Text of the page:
Smoked Summer Sausage

We’ve been working our way through the meat from last year and have been playing with different kits. We’ve tried 4 flavors of jerky, pepperoni snack sticks, bratwurst and now summer sausage. All have come out awesome. We’ve been using Hi-Mountain and Hi-Country kits that have all the casings and seasoning in them. The directions for both companies suck, so be prepared to pull up a search or two. I’m almost ready to contact the companies and offer to write them new directions they are so bad. As bad as the instructions are, the finished products are amazing. I’ve had to freeze most of it to stop myself from eating it all.


The kits recommend freezing meat for 6 months to get rid of any kind of ick that it might have. I guess the FDA says so, but generally you can tell if something is wrong with the meat. We do it, mostly because we can’t process a whole animal at once and because long winters mean lots of time to work on stuff like this. The kits all specify what ratio game meat to pig fat to use, for this one it was was Eastman Sports (whose directions also suck…) and needed 12lbs game meat, in this case, Mule Deer and 3lbs pig fat. About a 70/30 mix.

First, cube up your meat and fat, cutting out most of the tendons and linkage so you don’t gum up your grinder. We run it through a coarse grind first, then add the cure and seasoning, then run it through a medium grind as we stuff. The kits usually have casings. Make sure you look at the packaging before starting, a lot of kits require overnight soaking of the casings. In this case, just 30 minutes for the non-edible fibrous (synthetic non-death smelling) casings. Stuffing is ideal with 2 people, one to feed the grinder and one to regulate the stuffing. You want it full, but not over-stuffed.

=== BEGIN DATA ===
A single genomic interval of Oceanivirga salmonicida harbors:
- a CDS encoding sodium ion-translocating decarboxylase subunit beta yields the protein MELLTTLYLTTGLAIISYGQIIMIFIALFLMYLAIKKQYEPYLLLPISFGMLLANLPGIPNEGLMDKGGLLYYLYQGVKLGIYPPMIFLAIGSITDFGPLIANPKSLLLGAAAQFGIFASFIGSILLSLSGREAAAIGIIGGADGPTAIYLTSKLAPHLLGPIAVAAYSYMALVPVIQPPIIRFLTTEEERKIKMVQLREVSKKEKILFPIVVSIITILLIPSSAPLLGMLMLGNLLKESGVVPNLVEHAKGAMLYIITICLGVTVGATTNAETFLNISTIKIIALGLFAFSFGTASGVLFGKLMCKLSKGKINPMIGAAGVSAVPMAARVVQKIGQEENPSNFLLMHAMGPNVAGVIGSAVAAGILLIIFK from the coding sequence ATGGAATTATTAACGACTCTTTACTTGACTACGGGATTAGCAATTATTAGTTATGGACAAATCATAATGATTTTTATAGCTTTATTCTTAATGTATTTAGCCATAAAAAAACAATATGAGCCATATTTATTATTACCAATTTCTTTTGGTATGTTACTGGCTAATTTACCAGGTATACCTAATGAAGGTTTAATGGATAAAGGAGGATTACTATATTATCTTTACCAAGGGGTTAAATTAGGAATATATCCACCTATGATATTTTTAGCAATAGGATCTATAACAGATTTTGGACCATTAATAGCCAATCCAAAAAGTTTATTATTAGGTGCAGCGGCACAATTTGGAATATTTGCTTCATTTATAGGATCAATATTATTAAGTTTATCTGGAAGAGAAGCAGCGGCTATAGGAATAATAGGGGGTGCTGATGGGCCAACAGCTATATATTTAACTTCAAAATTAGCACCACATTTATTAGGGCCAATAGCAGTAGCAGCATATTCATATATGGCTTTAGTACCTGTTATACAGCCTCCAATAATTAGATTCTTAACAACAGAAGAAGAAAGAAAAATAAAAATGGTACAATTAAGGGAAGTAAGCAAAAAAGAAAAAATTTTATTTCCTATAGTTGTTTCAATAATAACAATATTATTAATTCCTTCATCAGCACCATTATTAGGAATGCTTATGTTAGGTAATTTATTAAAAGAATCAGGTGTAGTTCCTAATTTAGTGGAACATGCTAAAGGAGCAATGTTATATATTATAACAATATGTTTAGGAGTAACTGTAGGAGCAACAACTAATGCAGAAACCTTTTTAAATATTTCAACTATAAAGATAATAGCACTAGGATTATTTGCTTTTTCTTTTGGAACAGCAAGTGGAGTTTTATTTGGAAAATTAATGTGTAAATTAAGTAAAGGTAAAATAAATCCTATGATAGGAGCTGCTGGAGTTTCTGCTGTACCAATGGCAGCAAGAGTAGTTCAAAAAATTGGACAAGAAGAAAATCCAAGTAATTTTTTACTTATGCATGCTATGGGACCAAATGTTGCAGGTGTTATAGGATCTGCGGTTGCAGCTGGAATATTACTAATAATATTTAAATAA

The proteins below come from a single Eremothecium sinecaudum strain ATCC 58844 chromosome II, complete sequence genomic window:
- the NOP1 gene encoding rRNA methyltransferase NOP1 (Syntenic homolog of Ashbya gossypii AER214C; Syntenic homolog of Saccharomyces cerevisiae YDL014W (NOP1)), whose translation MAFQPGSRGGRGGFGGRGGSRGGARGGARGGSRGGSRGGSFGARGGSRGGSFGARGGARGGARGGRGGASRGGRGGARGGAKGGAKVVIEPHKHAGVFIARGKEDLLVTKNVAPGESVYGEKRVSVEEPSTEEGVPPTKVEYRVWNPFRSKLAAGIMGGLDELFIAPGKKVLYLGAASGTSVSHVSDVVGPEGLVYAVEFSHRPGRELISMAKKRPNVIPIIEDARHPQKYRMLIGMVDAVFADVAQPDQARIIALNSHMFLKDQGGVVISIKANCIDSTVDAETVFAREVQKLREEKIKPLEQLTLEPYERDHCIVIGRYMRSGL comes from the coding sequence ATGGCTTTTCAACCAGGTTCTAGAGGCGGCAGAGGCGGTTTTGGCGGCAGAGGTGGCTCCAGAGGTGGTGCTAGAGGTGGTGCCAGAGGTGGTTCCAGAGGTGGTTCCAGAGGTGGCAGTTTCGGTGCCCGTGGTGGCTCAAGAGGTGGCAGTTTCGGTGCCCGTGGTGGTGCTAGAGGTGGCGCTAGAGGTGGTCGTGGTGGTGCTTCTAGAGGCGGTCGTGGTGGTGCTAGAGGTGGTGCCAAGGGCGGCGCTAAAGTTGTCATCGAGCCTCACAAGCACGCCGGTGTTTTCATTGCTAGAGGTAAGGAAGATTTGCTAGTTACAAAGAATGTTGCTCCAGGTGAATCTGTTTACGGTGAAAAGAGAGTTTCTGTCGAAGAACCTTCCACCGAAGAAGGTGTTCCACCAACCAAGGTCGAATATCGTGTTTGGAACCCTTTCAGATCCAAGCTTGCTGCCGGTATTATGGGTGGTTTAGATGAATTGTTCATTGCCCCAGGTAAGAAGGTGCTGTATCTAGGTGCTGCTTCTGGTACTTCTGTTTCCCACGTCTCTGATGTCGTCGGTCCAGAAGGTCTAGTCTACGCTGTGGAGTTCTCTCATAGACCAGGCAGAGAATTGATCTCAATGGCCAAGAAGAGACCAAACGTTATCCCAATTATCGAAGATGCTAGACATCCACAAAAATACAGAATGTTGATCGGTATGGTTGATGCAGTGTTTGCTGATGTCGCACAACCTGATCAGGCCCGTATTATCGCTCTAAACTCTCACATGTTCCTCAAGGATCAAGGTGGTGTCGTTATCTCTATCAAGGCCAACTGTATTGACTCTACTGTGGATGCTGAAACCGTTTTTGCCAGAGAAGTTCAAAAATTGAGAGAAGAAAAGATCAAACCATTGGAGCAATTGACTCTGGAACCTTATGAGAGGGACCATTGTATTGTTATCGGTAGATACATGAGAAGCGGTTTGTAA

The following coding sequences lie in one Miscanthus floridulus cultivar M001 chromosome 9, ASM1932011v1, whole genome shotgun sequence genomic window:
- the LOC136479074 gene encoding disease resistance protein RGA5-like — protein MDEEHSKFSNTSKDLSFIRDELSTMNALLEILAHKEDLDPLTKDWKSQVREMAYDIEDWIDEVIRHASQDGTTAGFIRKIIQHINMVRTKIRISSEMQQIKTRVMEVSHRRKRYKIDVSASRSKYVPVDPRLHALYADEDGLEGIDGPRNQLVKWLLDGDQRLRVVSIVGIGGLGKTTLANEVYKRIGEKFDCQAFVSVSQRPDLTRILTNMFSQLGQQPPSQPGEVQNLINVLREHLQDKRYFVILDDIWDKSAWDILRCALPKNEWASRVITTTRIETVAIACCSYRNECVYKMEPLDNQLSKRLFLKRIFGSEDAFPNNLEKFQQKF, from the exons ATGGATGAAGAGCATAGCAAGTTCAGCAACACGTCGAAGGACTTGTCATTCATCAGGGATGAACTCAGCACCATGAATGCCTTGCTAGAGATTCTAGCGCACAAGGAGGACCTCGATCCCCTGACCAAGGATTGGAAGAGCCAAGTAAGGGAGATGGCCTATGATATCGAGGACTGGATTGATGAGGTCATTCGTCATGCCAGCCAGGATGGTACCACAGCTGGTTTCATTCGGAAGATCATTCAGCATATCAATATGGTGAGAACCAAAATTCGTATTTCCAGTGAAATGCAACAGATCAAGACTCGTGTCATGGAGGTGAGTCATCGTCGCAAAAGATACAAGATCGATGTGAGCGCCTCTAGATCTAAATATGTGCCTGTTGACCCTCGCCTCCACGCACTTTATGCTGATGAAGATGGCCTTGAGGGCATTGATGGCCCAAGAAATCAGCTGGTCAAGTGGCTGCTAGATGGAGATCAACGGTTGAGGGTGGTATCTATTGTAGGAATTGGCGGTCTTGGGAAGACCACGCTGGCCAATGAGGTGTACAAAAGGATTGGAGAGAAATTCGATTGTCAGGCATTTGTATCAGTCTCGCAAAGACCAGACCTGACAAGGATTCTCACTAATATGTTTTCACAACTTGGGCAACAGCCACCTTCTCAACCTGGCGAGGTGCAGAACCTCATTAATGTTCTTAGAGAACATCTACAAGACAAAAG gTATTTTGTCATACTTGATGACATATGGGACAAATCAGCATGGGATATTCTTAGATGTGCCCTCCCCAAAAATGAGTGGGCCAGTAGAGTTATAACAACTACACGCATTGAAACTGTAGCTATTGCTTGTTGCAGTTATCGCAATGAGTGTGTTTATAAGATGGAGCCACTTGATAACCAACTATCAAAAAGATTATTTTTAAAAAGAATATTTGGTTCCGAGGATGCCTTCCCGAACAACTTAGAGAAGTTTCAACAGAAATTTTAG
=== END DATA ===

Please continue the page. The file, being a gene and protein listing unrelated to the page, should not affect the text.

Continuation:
Something the kit didn’t specify was to let the links cure overnight in the fridge before smoking. You also want to let the links come up to room temperature for 2 hours before smoking. I don’t have a smoker yet, so I did my smoking in the oven. It’s messy, but it works. Preheat your oven to 200 degrees F and put the sausages on racked cookie sheets. If you’re willing to clean up a God-awful mess, just put them on the oven racks. My links were longer than my cookie sheets, so the ends hung off a little.


It actually worked out OK. Some grease dripped onto the bottom of the stove, so the links ended up being smoked for real as it burned off. The sausage takes about 2 hours at 200 degrees with the oven door cracked. The meat should reach 156 degrees F internally and turn pink from the cure. Let it cool and store in the freezer or refrigerator. Serve sliced with cheese and crackers, in sandwiches, on pizza or by itself. It’s just plain good. Don’t eat the casing. It’s not for eating. M-Kay?


~ by accordingtoleanne on February 13, 2014.

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